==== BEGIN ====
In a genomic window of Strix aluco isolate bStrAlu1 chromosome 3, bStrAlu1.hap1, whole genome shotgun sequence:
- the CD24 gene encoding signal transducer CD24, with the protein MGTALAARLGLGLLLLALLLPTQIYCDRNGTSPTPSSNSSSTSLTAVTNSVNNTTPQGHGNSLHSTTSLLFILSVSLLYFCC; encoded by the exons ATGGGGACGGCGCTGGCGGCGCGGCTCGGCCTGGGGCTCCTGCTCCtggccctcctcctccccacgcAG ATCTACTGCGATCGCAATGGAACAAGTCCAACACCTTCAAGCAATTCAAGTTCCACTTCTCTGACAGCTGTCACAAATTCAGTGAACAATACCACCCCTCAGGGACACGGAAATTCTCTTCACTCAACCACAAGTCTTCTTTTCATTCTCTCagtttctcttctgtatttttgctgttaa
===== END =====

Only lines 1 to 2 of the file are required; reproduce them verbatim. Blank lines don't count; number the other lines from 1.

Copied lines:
In a genomic window of Strix aluco isolate bStrAlu1 chromosome 3, bStrAlu1.hap1, whole genome shotgun sequence:
- the CD24 gene encoding signal transducer CD24, with the protein MGTALAARLGLGLLLLALLLPTQIYCDRNGTSPTPSSNSSSTSLTAVTNSVNNTTPQGHGNSLHSTTSLLFILSVSLLYFCC; encoded by the exons ATGGGGACGGCGCTGGCGGCGCGGCTCGGCCTGGGGCTCCTGCTCCtggccctcctcctccccacgcAG ATCTACTGCGATCGCAATGGAACAAGTCCAACACCTTCAAGCAATTCAAGTTCCACTTCTCTGACAGCTGTCACAAATTCAGTGAACAATACCACCCCTCAGGGACACGGAAATTCTCTTCACTCAACCACAAGTCTTCTTTTCATTCTCTCagtttctcttctgtatttttgctgttaa